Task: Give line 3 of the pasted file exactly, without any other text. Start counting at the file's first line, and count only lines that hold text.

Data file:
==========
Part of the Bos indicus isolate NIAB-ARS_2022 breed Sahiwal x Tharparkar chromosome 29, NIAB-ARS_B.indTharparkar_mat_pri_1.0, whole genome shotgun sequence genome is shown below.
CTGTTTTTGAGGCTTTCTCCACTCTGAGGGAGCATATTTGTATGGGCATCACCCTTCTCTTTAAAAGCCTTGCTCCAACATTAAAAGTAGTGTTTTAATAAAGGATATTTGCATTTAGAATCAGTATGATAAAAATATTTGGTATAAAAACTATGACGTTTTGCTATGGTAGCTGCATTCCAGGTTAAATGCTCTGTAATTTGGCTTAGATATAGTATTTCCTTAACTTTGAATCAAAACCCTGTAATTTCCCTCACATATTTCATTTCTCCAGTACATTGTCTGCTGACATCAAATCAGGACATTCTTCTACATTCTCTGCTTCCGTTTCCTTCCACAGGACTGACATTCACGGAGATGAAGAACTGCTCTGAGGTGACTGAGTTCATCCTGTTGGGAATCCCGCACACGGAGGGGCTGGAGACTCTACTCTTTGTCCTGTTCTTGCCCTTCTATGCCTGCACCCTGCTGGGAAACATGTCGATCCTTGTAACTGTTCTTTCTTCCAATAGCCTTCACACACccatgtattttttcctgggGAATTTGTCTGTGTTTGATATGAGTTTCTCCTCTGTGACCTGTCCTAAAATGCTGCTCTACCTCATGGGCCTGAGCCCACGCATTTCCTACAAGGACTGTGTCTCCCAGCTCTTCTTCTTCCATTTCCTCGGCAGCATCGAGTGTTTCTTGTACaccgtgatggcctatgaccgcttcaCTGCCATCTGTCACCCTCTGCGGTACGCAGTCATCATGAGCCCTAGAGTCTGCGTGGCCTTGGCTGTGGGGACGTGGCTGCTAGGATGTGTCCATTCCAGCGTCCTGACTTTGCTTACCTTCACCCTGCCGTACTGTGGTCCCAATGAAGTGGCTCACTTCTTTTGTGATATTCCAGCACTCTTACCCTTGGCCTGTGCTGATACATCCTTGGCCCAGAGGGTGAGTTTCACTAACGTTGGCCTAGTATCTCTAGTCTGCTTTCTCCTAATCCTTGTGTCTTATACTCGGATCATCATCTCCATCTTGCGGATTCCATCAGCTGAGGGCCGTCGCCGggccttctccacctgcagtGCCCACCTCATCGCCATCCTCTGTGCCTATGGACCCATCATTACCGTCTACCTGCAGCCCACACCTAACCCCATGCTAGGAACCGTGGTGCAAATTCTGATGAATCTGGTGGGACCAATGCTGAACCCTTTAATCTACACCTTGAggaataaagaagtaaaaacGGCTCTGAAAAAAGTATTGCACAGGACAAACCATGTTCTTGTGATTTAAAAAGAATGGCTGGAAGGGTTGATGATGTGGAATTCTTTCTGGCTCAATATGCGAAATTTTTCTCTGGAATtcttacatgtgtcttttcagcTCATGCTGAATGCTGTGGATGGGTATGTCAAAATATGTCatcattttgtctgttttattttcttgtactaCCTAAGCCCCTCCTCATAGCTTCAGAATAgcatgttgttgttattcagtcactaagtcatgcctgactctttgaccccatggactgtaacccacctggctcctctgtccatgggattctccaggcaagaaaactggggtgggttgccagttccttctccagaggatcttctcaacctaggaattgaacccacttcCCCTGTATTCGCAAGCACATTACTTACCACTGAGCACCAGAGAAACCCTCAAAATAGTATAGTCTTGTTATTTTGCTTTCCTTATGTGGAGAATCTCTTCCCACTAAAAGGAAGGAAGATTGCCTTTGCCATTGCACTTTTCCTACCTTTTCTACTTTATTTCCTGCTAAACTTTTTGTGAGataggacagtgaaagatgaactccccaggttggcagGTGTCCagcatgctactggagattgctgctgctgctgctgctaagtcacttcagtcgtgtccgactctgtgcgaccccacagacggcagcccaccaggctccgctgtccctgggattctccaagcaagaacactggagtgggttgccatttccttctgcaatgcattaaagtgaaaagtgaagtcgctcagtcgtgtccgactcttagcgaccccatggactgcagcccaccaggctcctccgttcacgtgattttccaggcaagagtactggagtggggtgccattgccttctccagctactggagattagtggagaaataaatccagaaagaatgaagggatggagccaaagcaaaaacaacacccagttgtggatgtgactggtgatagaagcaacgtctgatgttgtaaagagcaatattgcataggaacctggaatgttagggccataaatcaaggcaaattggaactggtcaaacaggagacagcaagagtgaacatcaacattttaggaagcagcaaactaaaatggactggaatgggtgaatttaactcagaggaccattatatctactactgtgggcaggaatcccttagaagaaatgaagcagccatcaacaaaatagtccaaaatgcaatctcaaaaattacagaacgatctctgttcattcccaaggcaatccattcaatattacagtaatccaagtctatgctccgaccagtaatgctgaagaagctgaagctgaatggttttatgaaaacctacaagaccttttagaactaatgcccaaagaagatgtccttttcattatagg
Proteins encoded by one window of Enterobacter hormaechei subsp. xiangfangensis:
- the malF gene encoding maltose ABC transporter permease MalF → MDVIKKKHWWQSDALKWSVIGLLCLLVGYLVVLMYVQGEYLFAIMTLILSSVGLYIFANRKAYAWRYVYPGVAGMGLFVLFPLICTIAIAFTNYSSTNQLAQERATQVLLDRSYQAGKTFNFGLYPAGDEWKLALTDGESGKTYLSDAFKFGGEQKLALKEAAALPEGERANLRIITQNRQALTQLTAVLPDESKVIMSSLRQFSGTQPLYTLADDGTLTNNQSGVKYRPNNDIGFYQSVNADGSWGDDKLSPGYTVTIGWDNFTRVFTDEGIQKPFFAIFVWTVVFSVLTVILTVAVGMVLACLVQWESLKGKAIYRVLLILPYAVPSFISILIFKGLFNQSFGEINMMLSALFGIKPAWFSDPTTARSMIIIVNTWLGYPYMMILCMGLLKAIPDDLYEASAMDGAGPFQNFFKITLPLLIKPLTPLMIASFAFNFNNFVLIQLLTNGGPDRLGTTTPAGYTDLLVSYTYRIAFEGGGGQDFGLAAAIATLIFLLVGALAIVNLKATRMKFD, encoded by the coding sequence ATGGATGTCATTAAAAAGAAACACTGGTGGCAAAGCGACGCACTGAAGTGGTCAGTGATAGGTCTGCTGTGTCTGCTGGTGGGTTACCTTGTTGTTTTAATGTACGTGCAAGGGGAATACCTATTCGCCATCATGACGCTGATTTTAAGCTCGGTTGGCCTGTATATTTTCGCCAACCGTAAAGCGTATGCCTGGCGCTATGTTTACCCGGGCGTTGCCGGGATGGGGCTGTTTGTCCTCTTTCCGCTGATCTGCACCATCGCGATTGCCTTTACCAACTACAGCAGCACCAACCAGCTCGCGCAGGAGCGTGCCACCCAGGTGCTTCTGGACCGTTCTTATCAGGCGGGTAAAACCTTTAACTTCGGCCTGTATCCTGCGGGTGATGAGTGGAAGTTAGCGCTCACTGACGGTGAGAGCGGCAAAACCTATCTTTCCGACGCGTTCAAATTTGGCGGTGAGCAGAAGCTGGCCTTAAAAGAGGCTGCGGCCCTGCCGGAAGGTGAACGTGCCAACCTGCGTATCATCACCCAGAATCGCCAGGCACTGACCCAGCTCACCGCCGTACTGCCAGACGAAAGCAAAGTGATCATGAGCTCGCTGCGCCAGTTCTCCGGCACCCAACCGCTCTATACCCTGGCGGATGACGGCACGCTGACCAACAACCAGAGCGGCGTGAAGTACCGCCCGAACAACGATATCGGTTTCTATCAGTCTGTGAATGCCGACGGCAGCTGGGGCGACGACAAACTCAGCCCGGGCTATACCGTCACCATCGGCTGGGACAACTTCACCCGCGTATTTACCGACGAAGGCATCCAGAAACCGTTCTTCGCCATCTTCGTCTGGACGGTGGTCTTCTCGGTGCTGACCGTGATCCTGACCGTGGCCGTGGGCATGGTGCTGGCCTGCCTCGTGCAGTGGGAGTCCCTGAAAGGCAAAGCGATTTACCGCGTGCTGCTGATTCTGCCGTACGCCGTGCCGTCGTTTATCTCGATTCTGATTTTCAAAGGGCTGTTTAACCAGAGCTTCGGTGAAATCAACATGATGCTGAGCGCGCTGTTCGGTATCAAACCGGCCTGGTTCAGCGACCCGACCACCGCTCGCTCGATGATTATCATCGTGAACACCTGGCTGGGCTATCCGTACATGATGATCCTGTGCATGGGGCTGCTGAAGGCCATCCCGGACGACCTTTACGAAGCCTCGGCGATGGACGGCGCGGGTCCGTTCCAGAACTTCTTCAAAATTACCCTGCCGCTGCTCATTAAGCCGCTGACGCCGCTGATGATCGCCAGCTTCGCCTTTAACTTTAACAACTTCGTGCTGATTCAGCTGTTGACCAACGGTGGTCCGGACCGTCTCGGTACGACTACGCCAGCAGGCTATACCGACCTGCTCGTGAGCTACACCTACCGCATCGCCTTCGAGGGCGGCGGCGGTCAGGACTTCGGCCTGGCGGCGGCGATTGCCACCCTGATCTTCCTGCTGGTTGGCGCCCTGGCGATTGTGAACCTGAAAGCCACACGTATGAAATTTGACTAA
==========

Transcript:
Proteins encoded by one window of Enterobacter hormaechei subsp. xiangfangensis: